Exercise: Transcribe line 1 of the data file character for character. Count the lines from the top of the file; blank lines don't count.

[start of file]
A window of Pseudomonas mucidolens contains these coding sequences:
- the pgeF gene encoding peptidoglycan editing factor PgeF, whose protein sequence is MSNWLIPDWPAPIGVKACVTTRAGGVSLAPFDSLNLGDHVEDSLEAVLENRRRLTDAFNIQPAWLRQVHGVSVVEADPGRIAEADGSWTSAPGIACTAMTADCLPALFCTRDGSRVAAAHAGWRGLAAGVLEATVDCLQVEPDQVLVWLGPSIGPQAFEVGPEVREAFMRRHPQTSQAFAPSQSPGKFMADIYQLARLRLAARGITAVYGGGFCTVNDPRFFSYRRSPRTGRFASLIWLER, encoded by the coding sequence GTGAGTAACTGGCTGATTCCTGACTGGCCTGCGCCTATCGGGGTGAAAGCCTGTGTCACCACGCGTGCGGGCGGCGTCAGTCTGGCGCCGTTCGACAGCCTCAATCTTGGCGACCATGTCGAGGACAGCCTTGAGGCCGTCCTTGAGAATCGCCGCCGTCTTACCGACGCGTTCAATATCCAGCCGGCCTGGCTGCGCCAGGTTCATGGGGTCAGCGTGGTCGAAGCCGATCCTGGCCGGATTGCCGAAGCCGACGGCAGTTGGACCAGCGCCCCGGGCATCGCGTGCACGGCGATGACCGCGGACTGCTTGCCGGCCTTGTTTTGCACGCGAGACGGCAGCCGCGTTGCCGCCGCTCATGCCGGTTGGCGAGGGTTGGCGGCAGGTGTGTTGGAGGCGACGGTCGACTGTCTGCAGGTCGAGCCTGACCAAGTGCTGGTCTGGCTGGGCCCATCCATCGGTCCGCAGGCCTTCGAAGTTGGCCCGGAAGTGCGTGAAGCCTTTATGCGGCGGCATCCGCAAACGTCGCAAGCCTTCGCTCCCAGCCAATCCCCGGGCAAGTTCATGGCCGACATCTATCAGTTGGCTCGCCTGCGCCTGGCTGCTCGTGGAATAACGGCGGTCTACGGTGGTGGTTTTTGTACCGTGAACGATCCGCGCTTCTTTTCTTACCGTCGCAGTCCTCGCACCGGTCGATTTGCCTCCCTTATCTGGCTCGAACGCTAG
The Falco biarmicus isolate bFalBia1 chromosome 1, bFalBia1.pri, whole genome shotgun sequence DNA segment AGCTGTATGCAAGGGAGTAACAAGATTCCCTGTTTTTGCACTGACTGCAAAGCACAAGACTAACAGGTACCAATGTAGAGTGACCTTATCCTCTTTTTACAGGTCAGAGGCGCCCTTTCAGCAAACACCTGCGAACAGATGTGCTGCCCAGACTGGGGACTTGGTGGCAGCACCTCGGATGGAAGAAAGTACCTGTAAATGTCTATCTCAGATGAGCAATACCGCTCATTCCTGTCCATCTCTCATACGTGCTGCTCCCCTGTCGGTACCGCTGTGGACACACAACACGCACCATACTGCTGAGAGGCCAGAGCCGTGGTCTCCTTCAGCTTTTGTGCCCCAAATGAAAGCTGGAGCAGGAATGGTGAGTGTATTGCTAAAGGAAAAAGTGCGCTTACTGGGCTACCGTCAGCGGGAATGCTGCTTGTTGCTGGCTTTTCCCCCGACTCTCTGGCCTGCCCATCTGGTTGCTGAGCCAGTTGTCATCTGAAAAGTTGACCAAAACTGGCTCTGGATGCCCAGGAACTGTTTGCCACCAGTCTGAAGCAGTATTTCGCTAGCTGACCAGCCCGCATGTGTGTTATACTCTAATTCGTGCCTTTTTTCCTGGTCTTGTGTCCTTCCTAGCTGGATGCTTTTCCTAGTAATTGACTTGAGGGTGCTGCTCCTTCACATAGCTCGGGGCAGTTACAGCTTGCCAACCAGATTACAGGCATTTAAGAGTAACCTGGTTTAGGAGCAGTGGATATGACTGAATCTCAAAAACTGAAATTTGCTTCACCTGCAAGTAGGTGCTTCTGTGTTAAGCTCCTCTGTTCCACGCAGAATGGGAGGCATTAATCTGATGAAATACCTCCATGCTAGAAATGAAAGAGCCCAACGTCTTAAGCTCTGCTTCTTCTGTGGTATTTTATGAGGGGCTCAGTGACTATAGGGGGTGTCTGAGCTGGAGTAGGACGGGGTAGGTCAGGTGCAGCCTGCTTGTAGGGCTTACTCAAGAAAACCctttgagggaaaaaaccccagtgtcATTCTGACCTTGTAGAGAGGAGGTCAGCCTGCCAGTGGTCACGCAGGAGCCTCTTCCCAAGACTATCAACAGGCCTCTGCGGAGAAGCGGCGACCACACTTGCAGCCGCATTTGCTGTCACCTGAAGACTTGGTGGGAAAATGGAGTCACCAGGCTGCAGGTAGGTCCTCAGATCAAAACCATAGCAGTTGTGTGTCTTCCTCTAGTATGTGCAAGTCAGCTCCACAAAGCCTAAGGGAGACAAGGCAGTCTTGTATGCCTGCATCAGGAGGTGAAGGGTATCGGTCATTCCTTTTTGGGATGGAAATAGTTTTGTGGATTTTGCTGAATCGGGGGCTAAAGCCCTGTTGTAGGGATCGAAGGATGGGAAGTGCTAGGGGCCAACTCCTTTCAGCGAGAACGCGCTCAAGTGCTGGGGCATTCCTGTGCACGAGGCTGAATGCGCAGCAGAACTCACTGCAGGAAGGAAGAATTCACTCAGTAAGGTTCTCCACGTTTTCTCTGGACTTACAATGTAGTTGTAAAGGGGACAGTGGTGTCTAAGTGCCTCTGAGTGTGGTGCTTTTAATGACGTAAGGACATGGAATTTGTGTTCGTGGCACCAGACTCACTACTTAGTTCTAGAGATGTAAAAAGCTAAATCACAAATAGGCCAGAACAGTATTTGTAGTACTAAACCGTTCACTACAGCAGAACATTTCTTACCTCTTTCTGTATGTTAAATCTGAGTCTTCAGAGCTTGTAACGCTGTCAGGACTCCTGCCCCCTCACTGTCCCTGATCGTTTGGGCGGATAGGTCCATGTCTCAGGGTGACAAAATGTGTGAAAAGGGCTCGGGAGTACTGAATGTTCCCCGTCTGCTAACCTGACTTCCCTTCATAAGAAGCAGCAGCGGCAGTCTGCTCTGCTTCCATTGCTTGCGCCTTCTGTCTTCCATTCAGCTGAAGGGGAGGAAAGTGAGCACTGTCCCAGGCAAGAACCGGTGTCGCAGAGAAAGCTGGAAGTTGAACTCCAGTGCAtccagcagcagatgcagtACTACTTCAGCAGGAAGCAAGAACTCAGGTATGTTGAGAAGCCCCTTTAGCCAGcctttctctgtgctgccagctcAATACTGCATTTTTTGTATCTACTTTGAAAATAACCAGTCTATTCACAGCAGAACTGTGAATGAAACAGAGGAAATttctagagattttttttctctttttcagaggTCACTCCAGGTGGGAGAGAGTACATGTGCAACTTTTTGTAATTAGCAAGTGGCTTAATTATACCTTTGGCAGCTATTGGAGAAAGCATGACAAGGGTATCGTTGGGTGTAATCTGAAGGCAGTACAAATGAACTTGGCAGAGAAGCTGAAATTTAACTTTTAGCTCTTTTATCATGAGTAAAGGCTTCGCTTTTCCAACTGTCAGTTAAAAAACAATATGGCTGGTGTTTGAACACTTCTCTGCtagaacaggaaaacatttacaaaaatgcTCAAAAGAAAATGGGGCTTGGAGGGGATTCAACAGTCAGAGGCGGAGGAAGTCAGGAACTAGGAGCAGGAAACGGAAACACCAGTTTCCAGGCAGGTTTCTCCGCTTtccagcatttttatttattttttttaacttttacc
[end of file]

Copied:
A window of Pseudomonas mucidolens contains these coding sequences: